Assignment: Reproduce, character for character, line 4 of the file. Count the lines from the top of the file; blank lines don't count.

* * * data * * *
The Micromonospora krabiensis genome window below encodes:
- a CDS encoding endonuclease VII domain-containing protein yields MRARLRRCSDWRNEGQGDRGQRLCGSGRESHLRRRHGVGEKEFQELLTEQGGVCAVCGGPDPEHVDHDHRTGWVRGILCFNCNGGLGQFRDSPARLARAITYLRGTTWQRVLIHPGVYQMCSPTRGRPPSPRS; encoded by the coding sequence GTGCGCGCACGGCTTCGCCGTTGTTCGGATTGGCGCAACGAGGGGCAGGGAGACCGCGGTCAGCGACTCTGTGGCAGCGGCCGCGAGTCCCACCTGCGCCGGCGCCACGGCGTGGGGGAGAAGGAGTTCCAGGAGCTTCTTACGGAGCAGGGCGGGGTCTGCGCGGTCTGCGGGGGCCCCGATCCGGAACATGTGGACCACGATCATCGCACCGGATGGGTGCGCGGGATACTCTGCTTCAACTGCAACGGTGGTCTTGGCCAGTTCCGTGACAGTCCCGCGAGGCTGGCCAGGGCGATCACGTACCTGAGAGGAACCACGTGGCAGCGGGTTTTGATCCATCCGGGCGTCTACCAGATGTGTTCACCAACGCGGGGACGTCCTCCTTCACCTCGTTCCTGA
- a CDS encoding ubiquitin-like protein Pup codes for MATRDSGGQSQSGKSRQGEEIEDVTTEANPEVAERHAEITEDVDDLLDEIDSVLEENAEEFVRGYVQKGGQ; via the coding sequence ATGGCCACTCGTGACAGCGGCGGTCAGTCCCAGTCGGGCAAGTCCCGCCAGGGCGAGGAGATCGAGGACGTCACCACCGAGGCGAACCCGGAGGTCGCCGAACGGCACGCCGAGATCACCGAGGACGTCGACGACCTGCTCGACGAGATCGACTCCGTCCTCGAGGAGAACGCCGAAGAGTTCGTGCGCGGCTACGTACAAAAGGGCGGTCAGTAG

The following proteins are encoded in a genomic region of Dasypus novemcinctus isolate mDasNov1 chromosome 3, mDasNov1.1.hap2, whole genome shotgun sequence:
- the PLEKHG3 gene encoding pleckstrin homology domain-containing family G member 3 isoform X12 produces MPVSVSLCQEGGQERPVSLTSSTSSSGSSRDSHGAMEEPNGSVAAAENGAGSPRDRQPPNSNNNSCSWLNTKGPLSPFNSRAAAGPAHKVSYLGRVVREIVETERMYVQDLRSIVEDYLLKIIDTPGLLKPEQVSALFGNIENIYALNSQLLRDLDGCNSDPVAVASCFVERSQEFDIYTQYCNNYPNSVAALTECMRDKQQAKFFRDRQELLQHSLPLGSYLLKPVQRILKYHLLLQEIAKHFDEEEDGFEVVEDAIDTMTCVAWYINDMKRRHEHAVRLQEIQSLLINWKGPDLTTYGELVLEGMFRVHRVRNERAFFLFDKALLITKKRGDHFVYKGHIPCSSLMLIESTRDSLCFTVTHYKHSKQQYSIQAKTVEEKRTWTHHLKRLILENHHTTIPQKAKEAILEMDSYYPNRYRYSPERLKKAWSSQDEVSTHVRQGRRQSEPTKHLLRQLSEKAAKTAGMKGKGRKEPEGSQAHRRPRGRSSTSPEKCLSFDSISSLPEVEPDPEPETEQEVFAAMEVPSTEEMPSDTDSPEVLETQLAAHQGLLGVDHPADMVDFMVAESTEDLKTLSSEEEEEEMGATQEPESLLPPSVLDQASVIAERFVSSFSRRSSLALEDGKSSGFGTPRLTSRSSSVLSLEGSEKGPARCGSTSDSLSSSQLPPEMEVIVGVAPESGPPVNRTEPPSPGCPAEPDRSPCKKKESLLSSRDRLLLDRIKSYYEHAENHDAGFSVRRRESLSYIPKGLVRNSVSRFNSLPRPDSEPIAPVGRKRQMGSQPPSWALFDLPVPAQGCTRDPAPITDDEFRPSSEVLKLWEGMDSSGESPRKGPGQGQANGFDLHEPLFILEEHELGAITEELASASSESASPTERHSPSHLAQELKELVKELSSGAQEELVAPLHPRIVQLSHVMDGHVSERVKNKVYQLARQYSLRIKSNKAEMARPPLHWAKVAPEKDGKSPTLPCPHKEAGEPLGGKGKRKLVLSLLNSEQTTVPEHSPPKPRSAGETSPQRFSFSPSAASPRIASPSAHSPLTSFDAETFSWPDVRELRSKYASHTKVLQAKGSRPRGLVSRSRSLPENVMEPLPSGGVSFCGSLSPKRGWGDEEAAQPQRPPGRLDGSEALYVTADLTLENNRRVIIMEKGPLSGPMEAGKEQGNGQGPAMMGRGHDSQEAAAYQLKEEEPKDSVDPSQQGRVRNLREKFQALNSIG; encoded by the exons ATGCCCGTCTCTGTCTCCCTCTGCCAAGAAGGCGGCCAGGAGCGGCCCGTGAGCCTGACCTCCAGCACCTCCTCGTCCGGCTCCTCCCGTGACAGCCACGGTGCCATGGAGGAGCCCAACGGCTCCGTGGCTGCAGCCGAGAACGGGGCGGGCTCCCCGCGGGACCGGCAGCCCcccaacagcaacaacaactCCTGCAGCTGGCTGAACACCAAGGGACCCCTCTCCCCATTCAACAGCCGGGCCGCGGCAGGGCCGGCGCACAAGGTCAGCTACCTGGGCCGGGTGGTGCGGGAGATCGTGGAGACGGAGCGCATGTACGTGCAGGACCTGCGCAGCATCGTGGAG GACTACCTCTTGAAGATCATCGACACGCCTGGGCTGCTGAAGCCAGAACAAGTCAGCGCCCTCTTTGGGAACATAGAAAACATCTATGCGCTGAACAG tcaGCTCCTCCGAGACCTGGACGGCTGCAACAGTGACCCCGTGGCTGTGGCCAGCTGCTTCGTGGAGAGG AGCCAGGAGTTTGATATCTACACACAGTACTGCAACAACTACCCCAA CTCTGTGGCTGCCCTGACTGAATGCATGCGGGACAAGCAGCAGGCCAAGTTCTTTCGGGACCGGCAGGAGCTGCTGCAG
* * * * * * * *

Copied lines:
The following proteins are encoded in a genomic region of Dasypus novemcinctus isolate mDasNov1 chromosome 3, mDasNov1.1.hap2, whole genome shotgun sequence: